TALLAHASSEE — A proposal critics say lets state lawmakers off the funding hook for a 2002 amendment to limit class size remains on track to go before voters in November, following a circuit court ruling Friday.
Leon County Circuit Court Chief Judge Charles Francis ruled that Amendment 8, a legislative attempt to eliminate strict enrollment caps, was neither misleading nor ambiguous and can be included on the ballot.
The amendment was challenged by the state's largest teachers union, which argued that voters would be largely unaware that the proposal could result in reduced funding for public schools. In a 10-page ruling, Francis disagreed.
"The court finds the ballot and title summary are very clear and unambiguous as to what the amendment purports to do in reference to the changes in class size," Francis wrote. "It revises them as plainly and simply as the title so indicates."
The Florida Education Association, which filed suit to strike the issue from the ballot, plans to appeal, according to a statement issued by its attorney shortly after Francis released his ruling.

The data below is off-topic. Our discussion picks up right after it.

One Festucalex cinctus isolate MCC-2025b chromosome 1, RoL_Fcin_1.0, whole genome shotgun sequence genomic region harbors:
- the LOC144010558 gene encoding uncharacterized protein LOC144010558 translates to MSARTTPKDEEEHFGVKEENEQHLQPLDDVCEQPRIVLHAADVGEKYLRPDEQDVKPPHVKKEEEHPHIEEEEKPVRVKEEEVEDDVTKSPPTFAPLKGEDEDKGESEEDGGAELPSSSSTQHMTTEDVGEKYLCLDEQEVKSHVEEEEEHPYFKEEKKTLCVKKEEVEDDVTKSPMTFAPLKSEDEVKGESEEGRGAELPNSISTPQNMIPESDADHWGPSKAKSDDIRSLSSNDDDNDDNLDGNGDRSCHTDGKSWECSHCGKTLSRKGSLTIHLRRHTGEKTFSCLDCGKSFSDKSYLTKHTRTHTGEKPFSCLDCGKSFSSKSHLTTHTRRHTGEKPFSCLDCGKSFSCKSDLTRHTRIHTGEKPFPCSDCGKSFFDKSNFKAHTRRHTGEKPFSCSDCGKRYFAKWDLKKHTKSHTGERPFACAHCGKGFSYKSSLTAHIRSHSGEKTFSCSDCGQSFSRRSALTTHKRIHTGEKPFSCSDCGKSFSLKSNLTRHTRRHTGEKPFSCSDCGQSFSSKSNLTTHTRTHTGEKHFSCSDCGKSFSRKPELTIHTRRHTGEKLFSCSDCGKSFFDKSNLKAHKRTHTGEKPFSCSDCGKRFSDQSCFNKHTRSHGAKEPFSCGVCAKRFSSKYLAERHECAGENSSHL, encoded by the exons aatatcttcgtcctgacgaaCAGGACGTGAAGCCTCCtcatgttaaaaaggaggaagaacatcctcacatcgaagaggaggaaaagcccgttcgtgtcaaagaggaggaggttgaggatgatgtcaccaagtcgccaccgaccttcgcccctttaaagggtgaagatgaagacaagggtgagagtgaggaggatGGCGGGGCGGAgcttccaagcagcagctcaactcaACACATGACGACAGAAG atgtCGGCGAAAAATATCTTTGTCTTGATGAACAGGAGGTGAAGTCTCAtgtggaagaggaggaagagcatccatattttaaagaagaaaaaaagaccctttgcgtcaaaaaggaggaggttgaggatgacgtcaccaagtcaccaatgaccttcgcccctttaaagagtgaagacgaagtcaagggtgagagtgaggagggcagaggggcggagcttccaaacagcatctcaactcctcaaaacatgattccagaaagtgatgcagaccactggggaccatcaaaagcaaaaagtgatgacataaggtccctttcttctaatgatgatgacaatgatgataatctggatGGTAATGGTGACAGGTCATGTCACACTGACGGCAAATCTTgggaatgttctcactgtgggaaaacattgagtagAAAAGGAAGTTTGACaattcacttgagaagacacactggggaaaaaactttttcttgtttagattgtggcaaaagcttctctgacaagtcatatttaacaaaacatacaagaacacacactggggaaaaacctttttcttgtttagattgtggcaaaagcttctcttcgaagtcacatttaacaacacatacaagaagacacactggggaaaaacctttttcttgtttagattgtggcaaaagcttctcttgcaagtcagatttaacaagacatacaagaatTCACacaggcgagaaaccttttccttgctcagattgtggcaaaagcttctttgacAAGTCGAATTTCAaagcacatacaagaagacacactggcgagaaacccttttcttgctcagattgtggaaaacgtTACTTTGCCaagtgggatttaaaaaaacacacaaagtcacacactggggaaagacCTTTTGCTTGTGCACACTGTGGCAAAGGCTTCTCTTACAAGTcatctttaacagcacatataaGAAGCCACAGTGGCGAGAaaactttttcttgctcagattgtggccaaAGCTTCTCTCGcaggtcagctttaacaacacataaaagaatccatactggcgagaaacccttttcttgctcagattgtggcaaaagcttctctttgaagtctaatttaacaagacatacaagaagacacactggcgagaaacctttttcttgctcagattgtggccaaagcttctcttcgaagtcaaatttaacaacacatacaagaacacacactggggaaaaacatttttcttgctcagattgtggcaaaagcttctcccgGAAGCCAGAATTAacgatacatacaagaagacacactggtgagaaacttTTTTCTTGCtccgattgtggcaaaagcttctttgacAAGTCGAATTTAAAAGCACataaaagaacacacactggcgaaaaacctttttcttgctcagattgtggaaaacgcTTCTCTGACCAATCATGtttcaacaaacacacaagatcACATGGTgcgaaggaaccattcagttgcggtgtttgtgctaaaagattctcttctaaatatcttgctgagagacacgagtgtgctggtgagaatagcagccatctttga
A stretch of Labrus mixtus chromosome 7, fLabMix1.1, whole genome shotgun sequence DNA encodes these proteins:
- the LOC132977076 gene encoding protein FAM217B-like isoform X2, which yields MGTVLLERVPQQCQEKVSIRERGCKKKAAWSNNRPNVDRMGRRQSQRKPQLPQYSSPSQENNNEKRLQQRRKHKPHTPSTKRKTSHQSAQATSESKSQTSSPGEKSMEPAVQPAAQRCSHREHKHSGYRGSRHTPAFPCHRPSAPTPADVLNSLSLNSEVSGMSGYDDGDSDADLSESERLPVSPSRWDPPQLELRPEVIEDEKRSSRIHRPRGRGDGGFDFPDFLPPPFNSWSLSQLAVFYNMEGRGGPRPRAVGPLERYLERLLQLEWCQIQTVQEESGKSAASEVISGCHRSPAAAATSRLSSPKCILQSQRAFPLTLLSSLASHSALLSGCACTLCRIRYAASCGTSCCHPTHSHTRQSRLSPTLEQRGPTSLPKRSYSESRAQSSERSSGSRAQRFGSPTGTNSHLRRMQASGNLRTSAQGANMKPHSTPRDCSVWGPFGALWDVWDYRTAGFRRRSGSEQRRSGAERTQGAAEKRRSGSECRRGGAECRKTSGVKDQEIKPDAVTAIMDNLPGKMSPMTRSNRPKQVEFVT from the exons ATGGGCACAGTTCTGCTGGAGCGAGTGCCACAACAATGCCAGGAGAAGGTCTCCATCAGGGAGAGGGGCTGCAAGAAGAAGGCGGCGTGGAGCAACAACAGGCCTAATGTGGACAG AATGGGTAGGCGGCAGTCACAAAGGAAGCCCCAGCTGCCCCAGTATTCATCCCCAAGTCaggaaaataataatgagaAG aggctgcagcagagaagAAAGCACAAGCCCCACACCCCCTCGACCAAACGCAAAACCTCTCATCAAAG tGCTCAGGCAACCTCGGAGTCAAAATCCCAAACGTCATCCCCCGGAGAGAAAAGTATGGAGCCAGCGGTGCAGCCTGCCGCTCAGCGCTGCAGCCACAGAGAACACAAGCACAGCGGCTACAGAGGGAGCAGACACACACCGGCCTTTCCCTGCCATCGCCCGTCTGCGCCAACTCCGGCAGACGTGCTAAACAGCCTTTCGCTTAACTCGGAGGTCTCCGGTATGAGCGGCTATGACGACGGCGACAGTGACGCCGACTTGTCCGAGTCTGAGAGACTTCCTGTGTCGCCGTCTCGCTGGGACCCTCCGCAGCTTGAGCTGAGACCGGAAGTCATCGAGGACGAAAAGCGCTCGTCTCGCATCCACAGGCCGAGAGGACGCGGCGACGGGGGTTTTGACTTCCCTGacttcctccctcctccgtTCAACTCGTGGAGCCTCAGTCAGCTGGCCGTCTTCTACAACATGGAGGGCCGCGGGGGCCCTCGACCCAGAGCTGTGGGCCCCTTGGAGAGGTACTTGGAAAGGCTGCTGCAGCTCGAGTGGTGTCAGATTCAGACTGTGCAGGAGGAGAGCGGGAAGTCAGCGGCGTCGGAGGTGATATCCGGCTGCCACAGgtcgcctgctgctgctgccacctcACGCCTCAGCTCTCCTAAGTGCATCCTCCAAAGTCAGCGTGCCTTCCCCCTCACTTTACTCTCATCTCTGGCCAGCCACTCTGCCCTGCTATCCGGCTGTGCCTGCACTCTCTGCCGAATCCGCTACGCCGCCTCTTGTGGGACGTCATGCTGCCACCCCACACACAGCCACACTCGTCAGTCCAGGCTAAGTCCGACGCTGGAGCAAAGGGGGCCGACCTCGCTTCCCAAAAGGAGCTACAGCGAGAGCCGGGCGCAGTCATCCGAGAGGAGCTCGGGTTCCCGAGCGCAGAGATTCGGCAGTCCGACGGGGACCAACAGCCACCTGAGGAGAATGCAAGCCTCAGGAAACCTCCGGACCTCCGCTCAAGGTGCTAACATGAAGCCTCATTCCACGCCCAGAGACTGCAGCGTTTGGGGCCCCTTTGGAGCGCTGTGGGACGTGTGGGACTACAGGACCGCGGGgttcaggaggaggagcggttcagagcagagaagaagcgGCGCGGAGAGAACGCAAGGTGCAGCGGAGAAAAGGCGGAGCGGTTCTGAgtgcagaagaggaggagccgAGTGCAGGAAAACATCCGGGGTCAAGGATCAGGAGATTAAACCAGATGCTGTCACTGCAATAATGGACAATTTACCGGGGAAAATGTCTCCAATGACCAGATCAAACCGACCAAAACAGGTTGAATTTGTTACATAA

"The Legislature tried to 'hide the ball' from Florida voters by misrepresenting the chief purpose of Amendment 8 — which is to reduce the state's obligation to adequately fund public schools," union lawyer Ron Meyer said.
If approved by 60 percent of voters in November, the proposal would allow school officials to use averages instead of class-by-class totals when complying with class-size requirements. Currently, the caps are 18 students in kindergarten through third grade, 22 in grades 4-8, and 25 in high school.
Rep. Will Weatherford, R-Wesley Chapel, argued that strictly adhering to the more inflexible caps would necessitate cuts elsewhere.
U.S. Rep. Kendrick Meek, who spearheaded efforts to pass the 2002 cap, in a statement said the Republican-led Legislature's proposal is an affront to the voters who only eight years earlier made it clear they wanted more money spent on schools.